Emptiness (shunyata) is a key concept in Buddhism. It is commonly associated with the Prajnaparamita sutras, and often understood to mean “nothing possesses a fixed, inherent nature because all things arise through causation and exist interdependently.” The realization of emptiness thus allows people to free themselves from attachments to things and events and attain spiritual tranquility.
Emptiness is also mentioned in several chapters of the Lotus Sutra, where it is described as a condition that allows people to enter the bodhisattva path of the One Vehicle.
The Buddhist concept of emptiness is even compared to some Christian notions of God (John Cobb, Jr.) and with the concept of kenosis, or Christ’s emptying of his personal will to become receptive to the will of God (Thomas Merton).
Although emptiness is an important concept, its meaning is multifarious and a clear understanding of it is not easy to achieve. It is open to multiple interpretations and often misunderstood to mean that everything is unreal, thus conjuring a sense of nothingness or hopelessness. However, many Buddhists understand the realization of emptiness to be the ultimate spiritual awakening―the goal of their Buddhist practice.
Emptiness is essential to both doctrine and practice. It is also a popular topic of meditation, especially in America. In the next issue, Dharma World will explore the concept and practice of emptiness: How it is understood and practiced by modern Buddhists, especially in the West; how it is employed in interreligious dialogue; what significance it has in the Lotus Sutra; and how it can be applied as a means to deal with conflicts in the world today.
Is Emptiness the Ultimate Goal of Buddhists? (Koichi Kawamoto)
Beyond Emptiness (Brook Ziporyn)
Emptiness in Three Dimensions for the Fourth Time (Douglas Duckworth)
The Other Side of Emptiness (Ruben L. F. Habito)
Emptiness, Buddhist and Christian (Leo D. Lefebure)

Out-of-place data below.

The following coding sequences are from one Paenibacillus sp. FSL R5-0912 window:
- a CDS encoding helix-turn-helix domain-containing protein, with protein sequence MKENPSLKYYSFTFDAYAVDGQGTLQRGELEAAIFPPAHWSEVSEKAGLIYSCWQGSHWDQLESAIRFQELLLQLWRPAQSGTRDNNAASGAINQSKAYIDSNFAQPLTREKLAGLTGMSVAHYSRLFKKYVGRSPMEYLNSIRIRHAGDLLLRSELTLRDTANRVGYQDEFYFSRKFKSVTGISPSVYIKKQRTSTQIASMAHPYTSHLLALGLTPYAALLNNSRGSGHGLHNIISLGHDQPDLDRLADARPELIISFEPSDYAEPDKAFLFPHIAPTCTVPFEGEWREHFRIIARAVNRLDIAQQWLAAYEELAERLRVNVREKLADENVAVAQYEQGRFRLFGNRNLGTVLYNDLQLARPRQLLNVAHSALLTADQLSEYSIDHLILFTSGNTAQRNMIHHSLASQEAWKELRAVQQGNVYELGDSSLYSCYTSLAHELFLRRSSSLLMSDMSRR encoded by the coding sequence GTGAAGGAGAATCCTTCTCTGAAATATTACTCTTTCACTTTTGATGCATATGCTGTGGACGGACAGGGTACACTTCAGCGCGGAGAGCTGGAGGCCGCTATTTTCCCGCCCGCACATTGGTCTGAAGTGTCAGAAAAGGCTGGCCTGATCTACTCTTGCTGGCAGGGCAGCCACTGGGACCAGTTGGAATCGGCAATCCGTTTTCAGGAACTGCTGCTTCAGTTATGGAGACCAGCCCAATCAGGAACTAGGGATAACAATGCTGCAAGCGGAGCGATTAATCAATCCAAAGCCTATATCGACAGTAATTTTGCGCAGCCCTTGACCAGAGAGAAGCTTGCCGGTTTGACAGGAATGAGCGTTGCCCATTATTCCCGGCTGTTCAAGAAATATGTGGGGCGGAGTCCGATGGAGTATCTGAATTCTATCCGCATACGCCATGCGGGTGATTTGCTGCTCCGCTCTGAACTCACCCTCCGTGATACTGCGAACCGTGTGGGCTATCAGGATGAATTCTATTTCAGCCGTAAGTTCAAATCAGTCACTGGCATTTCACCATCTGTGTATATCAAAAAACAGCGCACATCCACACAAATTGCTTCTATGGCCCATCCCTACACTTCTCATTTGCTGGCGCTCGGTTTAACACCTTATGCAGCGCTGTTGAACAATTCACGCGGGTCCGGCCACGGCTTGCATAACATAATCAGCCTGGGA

“Found in Translation”: Transpositions of the Lotus Sutra (A Report on the International Lotus Sutra Seminar by Yue Eric Tojimbara)
Business and Religion: A Historical Look at John Wanamaker and the American Department Store (Nicole C. Kirk)
Diversity Is Always Part of Reality (An Interview with Rev. Fadi Daou and Dr. Nayla Tabbara of the Adyan Foundation) From Scripture to Social Action: Translating the Lotus Sutra (Bee Scherer)
Buddha-Nature (2): We Are Children of the Buddha (Dominick Scarangello)
The Inheritance of the Lamp of the Dharma (Nikkyo Niwano)
People Who Are Like a Fragrant Breeze (Nichiko Niwano)
THE THREEFOLD LOTUS SUTRA: A MODERN COMMENTARY
The Sutra of the Lotus Flower of the Wonderful Law
Chapter 26: Dharanis (3)
Published semiannually, Dharma World is a magazine that presents Buddhism as a practical living religion and promotes interreligious dialogue for world peace. It espouses views that emphasise the dignity of life, seeks to rediscover our inner nature and bring our lives more in accord with it, and investigates causes of human suffering. It tries to show how religious principles help solve problems in daily life and how the least application of such principles has wholesome effects on the world around us. It seeks to demonstrate truths that are fundamental to all religions, truths on which all people can act.
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